Stewart rocks through classic hits for Arena crowd

November 16, 1993|By J. Doug Gill | J. Doug Gill,Contributing Writer

LANDOVER -- Troubled by a reputation for overt flamboyance and campy career moves ("Do Ya Think I'm Sexy?" being the low point), Rod Stewart has frequently used his live shows to prove that he is one of the rock 'n' roll era's premiere showmen.

Last night's appearance at the U.S. Air Arena proved no exception.

After nearly three decades of superstar status, one would think Stewart would have nothing left to prove. Not so.

After a sweat-soaked tear through every phase of his storied repertoire, it was obvious that this vaunted vocalist wouldn't be content resting on his classic rock laurels.

Stewart and company (a sharp seven-piece band backed by an orchestral ensemble) started out in overdrive, opening with a saucy take on "Hot Legs." The near-capacity crowd leapt to its feet and remained that way for most of the night.

Over the next two hours, the blond Briton offered hit after hit. His version of "Havin' a Party" sounded better than it ever did coming out of Sam Cooke, and "Reason to Believe" transcended both recorded versions -- studio and unplugged.

Still, one could argue that audiences expect greatness from Stewart at this point in his career, and the breathtaking, low-key section of the set delivered the anticipated goods.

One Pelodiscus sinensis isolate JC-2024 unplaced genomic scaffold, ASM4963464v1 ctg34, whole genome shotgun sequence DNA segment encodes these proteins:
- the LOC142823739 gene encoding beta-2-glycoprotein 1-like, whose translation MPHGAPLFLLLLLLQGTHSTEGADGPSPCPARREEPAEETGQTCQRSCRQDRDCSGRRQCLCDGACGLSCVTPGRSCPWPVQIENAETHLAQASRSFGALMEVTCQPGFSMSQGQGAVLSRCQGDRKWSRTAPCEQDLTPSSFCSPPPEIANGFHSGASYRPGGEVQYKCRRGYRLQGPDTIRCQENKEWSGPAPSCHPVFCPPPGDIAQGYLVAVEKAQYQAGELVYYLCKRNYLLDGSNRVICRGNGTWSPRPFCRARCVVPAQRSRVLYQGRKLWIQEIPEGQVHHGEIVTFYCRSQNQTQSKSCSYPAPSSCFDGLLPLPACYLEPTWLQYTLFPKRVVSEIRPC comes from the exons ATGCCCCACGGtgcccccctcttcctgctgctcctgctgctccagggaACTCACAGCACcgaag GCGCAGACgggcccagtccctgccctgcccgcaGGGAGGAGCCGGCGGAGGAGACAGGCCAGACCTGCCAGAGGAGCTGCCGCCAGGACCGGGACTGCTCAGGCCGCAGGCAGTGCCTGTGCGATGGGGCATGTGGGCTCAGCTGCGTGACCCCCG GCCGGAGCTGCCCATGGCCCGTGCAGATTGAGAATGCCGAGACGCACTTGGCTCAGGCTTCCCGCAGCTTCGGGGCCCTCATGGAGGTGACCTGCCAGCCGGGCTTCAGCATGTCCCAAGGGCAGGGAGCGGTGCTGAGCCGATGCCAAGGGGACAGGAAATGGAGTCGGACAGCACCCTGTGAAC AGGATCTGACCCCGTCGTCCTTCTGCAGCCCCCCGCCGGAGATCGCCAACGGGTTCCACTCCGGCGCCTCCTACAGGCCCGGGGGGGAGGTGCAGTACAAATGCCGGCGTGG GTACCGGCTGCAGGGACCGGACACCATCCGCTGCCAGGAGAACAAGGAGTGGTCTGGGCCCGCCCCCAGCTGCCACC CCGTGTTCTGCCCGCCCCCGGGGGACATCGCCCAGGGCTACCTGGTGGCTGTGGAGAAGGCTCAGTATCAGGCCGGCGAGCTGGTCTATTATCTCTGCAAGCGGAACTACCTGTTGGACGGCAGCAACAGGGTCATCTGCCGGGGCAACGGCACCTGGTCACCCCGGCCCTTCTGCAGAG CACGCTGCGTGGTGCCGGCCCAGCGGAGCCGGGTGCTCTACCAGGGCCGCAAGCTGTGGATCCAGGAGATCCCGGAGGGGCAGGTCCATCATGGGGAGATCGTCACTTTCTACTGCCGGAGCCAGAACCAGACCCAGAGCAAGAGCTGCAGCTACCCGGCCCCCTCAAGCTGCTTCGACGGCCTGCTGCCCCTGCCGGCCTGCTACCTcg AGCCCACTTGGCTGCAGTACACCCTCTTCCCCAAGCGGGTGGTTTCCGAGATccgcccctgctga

"Downtown Train," "You're in My Heart," and "Tonight's the Night" caught him in especially fine voice, with the band responding subtly to the master's bluesy phrasing.

In addition to a rousing "Every Picture Tells a Story," other highlights included a sharp reworking of "Handbags & Gladrags," a stirringly soulful "First Cut Is the Deepest," and a raucous over-the-top version of "Maggie Mae" that even left the rock 'n' roller with a grin on his face.

Of course, no performance by Stewart is without its bigger-than-life moments, and this show was no exception in that regard. His poignant rendition of "Forever Young," one of his comeback hits, was superb.

Solid renditions of other rock radio staples, such as "You Wear it Well," found the raspy crooner exploring his earlier work.

In all, Stewart's charm and energy were effusive, and he demonstrated confidence in his achievements both past and present. And most importantly, Stewart verified that he is still a rock 'n' roll force to be reckoned with.

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